AMD gives up the data center without a fight

Shutting down SeaMicro takes AMD out of the data center game.

Two years ago AMD made a surprise move to get into the cutting edge of data center technology when it acquired SeaMicro, an innovator in the evolution of dense server systems for the data center. But 25 months later, AMD unceremoniously dumped the SeaMicro business with a curt "We're done" announcement on April 16, 2015.

seamicro.jpg

When AMD swooped in and stole industry pioneer SeaMicro out from under Intel's umbrella (its original dense systems were built on Intel Atom CPUs) it looked like it was heading in the right direction. By Q1 2014, AMD was back in the black, and while the $334 million spent to acquire SeaMicro is a drop in the bucket in these days of multi-billion dollar acquisitions it seemed that AMD had placed itself directly in line with what would be a hot technology in data centers for the foreseeable future. The SeaMicro acquisition also gave AMD a leg up in the market for the next generation of 64-bit ARM processors, thought to be the leading candidate for future dense server solutions for the data center.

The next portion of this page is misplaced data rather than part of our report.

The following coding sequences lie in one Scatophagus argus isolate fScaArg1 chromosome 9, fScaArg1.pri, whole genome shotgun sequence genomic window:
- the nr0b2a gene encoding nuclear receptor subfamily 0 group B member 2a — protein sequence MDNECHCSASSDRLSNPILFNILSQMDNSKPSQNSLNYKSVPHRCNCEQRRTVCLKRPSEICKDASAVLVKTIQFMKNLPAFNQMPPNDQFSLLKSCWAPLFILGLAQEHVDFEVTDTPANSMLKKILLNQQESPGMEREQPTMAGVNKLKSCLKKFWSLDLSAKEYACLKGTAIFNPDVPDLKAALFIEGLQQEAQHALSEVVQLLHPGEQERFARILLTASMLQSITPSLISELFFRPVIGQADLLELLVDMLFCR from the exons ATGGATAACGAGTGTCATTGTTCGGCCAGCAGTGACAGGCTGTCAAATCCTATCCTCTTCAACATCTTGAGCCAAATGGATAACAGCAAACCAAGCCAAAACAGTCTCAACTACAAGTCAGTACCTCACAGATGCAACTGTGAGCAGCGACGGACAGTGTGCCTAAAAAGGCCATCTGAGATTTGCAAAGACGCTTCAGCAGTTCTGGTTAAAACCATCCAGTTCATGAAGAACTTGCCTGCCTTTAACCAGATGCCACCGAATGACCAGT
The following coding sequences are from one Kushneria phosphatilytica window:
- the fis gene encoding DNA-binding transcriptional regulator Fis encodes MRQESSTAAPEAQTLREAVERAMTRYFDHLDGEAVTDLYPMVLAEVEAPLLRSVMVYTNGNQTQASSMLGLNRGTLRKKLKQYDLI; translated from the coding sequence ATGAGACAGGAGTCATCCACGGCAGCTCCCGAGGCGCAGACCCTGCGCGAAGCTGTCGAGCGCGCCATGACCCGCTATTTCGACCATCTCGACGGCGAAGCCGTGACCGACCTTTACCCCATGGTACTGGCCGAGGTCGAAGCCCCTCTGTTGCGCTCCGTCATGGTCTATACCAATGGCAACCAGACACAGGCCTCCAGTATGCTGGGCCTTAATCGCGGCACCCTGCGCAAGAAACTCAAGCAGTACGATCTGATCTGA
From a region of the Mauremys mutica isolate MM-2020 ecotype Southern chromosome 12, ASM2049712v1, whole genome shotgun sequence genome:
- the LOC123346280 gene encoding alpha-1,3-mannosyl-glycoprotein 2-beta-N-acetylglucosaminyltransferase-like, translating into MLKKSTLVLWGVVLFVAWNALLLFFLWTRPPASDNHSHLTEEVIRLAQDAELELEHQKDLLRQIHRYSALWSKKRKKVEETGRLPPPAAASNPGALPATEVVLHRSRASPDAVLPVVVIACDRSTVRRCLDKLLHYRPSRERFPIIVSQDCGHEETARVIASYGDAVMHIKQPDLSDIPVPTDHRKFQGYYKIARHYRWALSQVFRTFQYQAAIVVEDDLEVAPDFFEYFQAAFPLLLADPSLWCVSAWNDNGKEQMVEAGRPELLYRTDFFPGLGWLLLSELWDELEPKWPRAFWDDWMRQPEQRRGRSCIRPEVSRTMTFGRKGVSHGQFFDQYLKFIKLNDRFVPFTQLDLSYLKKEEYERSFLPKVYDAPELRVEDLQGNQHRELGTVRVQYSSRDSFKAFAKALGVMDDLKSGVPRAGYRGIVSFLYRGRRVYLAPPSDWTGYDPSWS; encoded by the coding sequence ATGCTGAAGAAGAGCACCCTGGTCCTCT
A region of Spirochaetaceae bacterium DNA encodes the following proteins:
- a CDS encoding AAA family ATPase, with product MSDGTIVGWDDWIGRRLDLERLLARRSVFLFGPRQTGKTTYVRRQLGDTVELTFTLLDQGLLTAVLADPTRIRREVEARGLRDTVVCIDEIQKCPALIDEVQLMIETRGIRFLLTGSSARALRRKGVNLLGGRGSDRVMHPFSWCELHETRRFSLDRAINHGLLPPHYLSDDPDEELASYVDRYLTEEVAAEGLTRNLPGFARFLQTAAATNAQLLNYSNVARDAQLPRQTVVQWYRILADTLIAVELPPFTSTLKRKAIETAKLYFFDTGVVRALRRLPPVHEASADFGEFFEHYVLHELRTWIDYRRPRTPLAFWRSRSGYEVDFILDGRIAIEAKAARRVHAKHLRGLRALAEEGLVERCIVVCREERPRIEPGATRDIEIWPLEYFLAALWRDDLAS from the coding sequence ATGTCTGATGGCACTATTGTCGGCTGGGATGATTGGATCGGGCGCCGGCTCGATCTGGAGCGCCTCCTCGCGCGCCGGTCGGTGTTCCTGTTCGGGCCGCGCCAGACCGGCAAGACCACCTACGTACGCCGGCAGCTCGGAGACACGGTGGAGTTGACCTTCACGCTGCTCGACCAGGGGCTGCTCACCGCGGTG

With Intel publicly announcing, multiple times, that the biggest revenue growth was in data center products it looked like AMD had made a smart move, with the chance to leverage SeaMicro and ARM technologies to become a data center player, something its x86 CPU business had been unable to do. But AMD never followed through on the promise of the 64-bit ARM CPUs or the potential of SeaMicro's Freedom Fabric, the underlying connectivity technology for the dense server products.

The abrupt abandonment of SeaMicro isn't going to make AMD more profitable, or make it a better technology company. Given the nature of the business it looks more like a sign that AMD has given up trying to compete with Intel for specialty markets like the data center. Couple that with the announcements that it has made relative to its next generation GPUs not appearing any sooner than Q3 of 2015, and it would seem that the GPU battle is going to Nvidia.

There was a time when AMD's mere existence was keeping its competitors on its toes. But it is beginning to look like AMD will become yet another "almost" in the history of the computer technology business.

Newsletters

You have been successfully signed up. To sign up for more newsletters or to manage your account, visit the Newsletter Subscription Center.
See All
See All